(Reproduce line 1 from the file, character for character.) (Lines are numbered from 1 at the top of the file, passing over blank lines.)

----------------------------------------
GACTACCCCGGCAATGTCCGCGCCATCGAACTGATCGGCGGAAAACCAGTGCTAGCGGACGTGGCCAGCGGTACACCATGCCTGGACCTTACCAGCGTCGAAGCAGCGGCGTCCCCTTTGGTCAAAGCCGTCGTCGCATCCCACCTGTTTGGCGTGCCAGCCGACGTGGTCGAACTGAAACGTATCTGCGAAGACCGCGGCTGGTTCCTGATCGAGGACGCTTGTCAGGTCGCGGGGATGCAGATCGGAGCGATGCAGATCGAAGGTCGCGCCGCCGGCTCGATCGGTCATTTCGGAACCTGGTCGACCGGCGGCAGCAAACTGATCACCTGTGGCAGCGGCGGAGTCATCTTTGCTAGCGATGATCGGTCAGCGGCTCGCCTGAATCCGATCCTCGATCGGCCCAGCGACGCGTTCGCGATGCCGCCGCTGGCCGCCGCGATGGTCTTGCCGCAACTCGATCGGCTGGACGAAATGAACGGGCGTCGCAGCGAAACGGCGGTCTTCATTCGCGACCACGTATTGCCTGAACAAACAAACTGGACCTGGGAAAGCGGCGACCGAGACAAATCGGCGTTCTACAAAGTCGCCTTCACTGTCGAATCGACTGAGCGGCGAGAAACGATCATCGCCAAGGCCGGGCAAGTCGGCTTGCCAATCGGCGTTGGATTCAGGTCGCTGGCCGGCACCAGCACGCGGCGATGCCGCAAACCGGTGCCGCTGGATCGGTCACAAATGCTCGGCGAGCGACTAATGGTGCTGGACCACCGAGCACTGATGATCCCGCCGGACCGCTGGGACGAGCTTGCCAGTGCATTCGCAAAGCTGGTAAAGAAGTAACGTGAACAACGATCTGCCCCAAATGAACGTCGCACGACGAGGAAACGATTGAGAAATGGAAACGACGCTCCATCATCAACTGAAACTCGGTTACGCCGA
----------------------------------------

GACTACCCCGGCAATGTCCGCGCCATCGAACTGATCGGCGGAAAACCAGTGCTAGCGGACGTGGCCAGCGGTACACCATGCCTGGACCTTACCAGCGTCGAAGCAGCGGCGTCCCCTTTGGTCAAAGCCGTCGTCGCATCCCACCTGTTTGGCGTGCCAGCCGACGTGGTCGAACTGAAACGTATCTGCGAAGACCGCGGCTGGTTCCTGATCGAGGACGCTTGTCAGGTCGCGGGGATGCAGATCGGAGCGATGCAGATCGAAGGTCGCGCCGCCGGCTCGATCGGTCATTTCGGAACCTGGTCGACCGGCGGCAGCAAACTGATCACCTGTGGCAGCGGCGGAGTCATCTTTGCTAGCGATGATCGGTCAGCGGCTCGCCTGAATCCGATCCTCGATCGGCCCAGCGACGCGTTCGCGATGCCGCCGCTGGCCGCCGCGATGGTCTTGCCGCAACTCGATCGGCTGGACGAAATGAACGGGCGTCGCAGCGAAACGGCGGTCTTCATTCGCGACCACGTATTGCCTGAACAAACAAACTGGACCTGGGAAAGCGGCGACCGAGACAAATCGGCGTTCTACAAAGTCGCCTTCACTGTCGAATCGACTGAGCGGCGAGAAACGATCATCGCCAAGGCCGGGCAAGTCGGCTTGCCAATCGGCGTTGGATTCAGGTCGCTGGCCGGCACCAGCACGCGGCGATGCCGCAAACCGGTGCCGCTGGATCGGTCACAAATGCTCGGCGAGCGACTAATGGTGCTGGACCACCGAGCACTGATGATCCCGCCGGACCGCTGGGACGAGCTTGCCAGTGCATTCGCAAAGCTGGTAAAGAAGTAACGTGAACAACGATCTGCCCCAAATGAACGTCGCACGACGAGGAAACGATTGAGAAATGGAAACGACGCTCCATCATCAACTGAAACTCGGTTACGCCGA